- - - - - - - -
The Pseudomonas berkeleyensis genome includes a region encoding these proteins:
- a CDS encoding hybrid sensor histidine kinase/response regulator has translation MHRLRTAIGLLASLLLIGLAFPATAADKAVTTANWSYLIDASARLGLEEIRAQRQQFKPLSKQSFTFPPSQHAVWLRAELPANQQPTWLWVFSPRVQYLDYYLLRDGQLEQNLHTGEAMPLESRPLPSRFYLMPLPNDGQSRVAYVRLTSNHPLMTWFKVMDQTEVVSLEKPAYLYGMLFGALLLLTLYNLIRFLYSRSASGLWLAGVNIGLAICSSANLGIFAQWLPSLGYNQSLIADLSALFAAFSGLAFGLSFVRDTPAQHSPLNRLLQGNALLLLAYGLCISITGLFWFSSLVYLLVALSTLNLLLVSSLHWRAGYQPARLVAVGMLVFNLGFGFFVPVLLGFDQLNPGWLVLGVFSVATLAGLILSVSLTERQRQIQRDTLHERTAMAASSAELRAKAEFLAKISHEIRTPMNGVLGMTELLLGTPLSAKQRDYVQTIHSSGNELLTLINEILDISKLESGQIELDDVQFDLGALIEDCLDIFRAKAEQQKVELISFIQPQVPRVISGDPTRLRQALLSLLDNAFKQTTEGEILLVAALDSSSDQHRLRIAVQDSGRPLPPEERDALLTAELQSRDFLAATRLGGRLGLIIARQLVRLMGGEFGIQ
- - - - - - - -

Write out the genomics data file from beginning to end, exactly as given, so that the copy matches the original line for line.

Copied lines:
The Pseudomonas berkeleyensis genome includes a region encoding these proteins:
- a CDS encoding hybrid sensor histidine kinase/response regulator has translation MHRLRTAIGLLASLLLIGLAFPATAADKAVTTANWSYLIDASARLGLEEIRAQRQQFKPLSKQSFTFPPSQHAVWLRAELPANQQPTWLWVFSPRVQYLDYYLLRDGQLEQNLHTGEAMPLESRPLPSRFYLMPLPNDGQSRVAYVRLTSNHPLMTWFKVMDQTEVVSLEKPAYLYGMLFGALLLLTLYNLIRFLYSRSASGLWLAGVNIGLAICSSANLGIFAQWLPSLGYNQSLIADLSALFAAFSGLAFGLSFVRDTPAQHSPLNRLLQGNALLLLAYGLCISITGLFWFSSLVYLLVALSTLNLLLVSSLHWRAGYQPARLVAVGMLVFNLGFGFFVPVLLGFDQLNPGWLVLGVFSVATLAGLILSVSLTERQRQIQRDTLHERTAMAASSAELRAKAEFLAKISHEIRTPMNGVLGMTELLLGTPLSAKQRDYVQTIHSSGNELLTLINEILDISKLESGQIELDDVQFDLGALIEDCLDIFRAKAEQQKVELISFIQPQVPRVISGDPTRLRQALLSLLDNAFKQTTEGEILLVAALDSSSDQHRLRIAVQDSGRPLPPEERDALLTAELQSRDFLAATRLGGRLGLIIARQLVRLMGGEFGIQ